* Court allows banks to pursue claims
* Banks said MBIA restructuring left unit undercapitalized
* MBIA shares fall as much as 7.1 pct (Adds bank plaintiff, updates stock price)
By Ben Berkowitz and Jonathan Stempel
NEW YORK, June 28 (Reuters) - New York's highest court revived a lawsuit by several large banks challenging bond insurer MBIA Inc's (MBI.N) 2009 restructuring, which they complained was unfair to policyholders.
The ruling allows Bank of America Corp (BAC.N), HSBC Holdings Plc (HSBA.L) and Wells Fargo & Co (WFC.N) to pursue claims that the restructuring fraudulently siphoned $5 billion from the company's MBIA Insurance operating unit at their expense.
MBIA shares fell as much as 7.1 percent.
The February 2009 restructuring was prompted by MBIA's losses from insuring mortgage-related securities during the global credit crisis. This led to $4.6 billion of losses in 2007 and 2008, and raised questions about MBIA's survival.
Approved by New York's insurance superintendent at the time, Eric Dinallo, the restructuring was designed to protect MBIA's municipal bond business from its structured finance unit, which suffered losses from insuring mortgage debt.
But the banks said the restructuring would leave MBIA Insurance unable to pay billions of dollars in claims that it owed to policyholders including themselves, pension funds, charities, universities and other investors.
A divided intermediate state appeals court on Jan. 11 rejected the banks' challenge to MBIA's transfer of capital from MBIA Insurance to another entity, National Public Finance Guarantee Corp.
But in a 5-2 decision, the New York State Court of Appeals on Tuesday said state insurance law did not give Dinallo broad preemptive power to block the banks' claims.
"If the legislature actually intended the superintendent to extinguish the historic rights of policyholders to attack fraudulent transactions," Judge Carmen Ciparick wrote for the majority, "we would expect to see evidence of such intent within the statute."
MBIA had argued that the banks' only recourse was under a so-called Article 78 proceeding, which under New York law allows challenges to state administrative rulings.
The banks have been pursuing a separate lawsuit under that provision, which has yet to go to trial.
Willard Hill, an MBIA spokesman, said the Armonk, New York-based company is disappointed by Tuesday's ruling. "We remain confident that we will ultimately prevail," he said.
Robert Giuffra, a partner at Sullivan & Cromwell who represents the banks, said his clients will pursue their claims in both proceedings.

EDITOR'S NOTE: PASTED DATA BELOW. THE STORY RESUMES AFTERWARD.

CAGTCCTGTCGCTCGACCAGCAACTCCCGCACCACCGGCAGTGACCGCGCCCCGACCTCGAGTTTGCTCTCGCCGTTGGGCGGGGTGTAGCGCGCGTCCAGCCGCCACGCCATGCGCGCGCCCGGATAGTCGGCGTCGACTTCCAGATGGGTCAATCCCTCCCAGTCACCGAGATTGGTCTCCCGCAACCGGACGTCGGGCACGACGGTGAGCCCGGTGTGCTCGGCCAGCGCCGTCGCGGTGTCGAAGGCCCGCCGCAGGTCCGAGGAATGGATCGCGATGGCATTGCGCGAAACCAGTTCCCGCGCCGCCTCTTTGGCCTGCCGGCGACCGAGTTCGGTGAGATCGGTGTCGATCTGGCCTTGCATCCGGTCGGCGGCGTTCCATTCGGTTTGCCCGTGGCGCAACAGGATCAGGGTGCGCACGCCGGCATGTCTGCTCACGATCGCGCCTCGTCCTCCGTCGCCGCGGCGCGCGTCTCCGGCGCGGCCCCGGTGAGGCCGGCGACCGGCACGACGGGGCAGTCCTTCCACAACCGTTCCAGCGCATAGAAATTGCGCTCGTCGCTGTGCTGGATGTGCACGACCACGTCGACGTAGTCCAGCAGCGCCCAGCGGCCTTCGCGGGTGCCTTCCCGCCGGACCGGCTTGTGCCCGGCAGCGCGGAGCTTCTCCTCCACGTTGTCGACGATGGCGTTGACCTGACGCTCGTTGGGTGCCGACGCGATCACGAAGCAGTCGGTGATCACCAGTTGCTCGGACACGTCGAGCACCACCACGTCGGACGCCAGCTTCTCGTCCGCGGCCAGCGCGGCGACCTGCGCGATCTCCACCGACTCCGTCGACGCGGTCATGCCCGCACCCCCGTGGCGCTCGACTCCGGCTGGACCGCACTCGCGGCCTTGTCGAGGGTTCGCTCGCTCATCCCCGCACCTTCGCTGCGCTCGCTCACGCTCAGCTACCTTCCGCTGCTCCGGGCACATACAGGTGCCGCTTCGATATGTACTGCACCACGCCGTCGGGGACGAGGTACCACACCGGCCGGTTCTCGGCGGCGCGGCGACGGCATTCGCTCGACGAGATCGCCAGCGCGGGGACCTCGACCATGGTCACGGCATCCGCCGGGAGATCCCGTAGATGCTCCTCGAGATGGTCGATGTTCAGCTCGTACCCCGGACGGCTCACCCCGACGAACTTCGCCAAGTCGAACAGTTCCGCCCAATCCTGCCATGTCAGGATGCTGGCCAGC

"We're confident that MBIA's fraudulent restructuring will be reversed," he said in a statement.
Dinallo, now a partner at the law firm Debevoise & Plimpton, did not immediately return a call seeking comment.
Other plaintiffs included BNP Paribas SA (BNPP.PA), Credit Agricole (CAGR.PA), KBC Investments Cayman Islands, Morgan Stanley (MS.N), Natixis SA (CNAT.PA), Royal Bank of Scotland Group Plc (RBS.L), Societe Generale (SOGN.PA) and UBS AG UBSN.VX.
MBIA and Ambac Financial Services Group Inc ABKFQ.PK, once the world's largest bond insurers, branched out beyond traditional municipal bond underwriting early last decade by insuring risky mortgage-related securities.
As losses mounted, both companies stopped insuring municipal bonds. Ambac, based in New York, filed for bankruptcy protection last November [ID:nN08157747]. MBIA's restructuring was designed to avoid a similar occurrence.
Billionaire investor Wilbur Ross' Assured Guaranty Ltd (AGO.N) still insures municipal bonds, but the bond insurance market is a fraction of its earlier size.
In Tuesday's ruling, Ciparick said the banks could pursue claims that the restructuring violated state debtor and creditor law, and that MBIA Insurance's "harmful transactions" exposed them to "significant liability."
She agreed with the intermediate appeals court that the banks' claim for unjust enrichment should be dismissed.
In dissent, Judge Susan Read wrote that state insurance law preempted the banks' lawsuit, and that the restructuring could be challenged only in an Article 78 proceeding.
In early afternoon trading, MBIA shares were down 31 cents, or 3.8 percent, at $7.86 on the New York Stock Exchange, after earlier falling to $7.59.
The case is ABN Amro Bank NV et al v. MBIA Inc et al, New York State Court of Appeals, No. 124. (Reporting by Ben Berkowitz and Jonathan Stempel; Additional reporting by Alison Frankel; editing by Gerald E. McCormick, John Wallace, Lisa Von Ahn and Robert MacMillan)